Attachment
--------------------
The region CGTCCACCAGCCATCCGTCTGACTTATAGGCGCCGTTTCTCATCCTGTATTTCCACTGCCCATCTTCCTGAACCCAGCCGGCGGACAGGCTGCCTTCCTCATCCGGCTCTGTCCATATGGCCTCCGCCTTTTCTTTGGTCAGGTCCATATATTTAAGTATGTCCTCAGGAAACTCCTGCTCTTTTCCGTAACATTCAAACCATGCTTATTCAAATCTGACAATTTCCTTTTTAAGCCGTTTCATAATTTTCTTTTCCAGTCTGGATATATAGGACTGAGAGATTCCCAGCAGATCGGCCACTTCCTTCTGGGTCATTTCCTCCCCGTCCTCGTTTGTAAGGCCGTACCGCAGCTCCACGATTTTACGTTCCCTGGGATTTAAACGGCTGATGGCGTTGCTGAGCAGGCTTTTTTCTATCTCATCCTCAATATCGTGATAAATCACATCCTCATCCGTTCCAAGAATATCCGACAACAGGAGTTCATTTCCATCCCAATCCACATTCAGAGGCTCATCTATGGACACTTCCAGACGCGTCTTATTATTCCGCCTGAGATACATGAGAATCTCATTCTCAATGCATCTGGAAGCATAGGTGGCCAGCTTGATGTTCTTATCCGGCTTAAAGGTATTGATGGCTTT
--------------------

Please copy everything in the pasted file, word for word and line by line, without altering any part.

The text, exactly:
The region CGTCCACCAGCCATCCGTCTGACTTATAGGCGCCGTTTCTCATCCTGTATTTCCACTGCCCATCTTCCTGAACCCAGCCGGCGGACAGGCTGCCTTCCTCATCCGGCTCTGTCCATATGGCCTCCGCCTTTTCTTTGGTCAGGTCCATATATTTAAGTATGTCCTCAGGAAACTCCTGCTCTTTTCCGTAACATTCAAACCATGCTTATTCAAATCTGACAATTTCCTTTTTAAGCCGTTTCATAATTTTCTTTTCCAGTCTGGATATATAGGACTGAGAGATTCCCAGCAGATCGGCCACTTCCTTCTGGGTCATTTCCTCCCCGTCCTCGTTTGTAAGGCCGTACCGCAGCTCCACGATTTTACGTTCCCTGGGATTTAAACGGCTGATGGCGTTGCTGAGCAGGCTTTTTTCTATCTCATCCTCAATATCGTGATAAATCACATCCTCATCCGTTCCAAGAATATCCGACAACAGGAGTTCATTTCCATCCCAATCCACATTCAGAGGCTCATCTATGGACACTTCCAGACGCGTCTTATTATTCCGCCTGAGATACATGAGAATCTCATTCTCAATGCATCTGGAAGCATAGGTGGCCAGCTTGATGTTCTTATCCGGCTTAAAGGTATTGATGGCTTT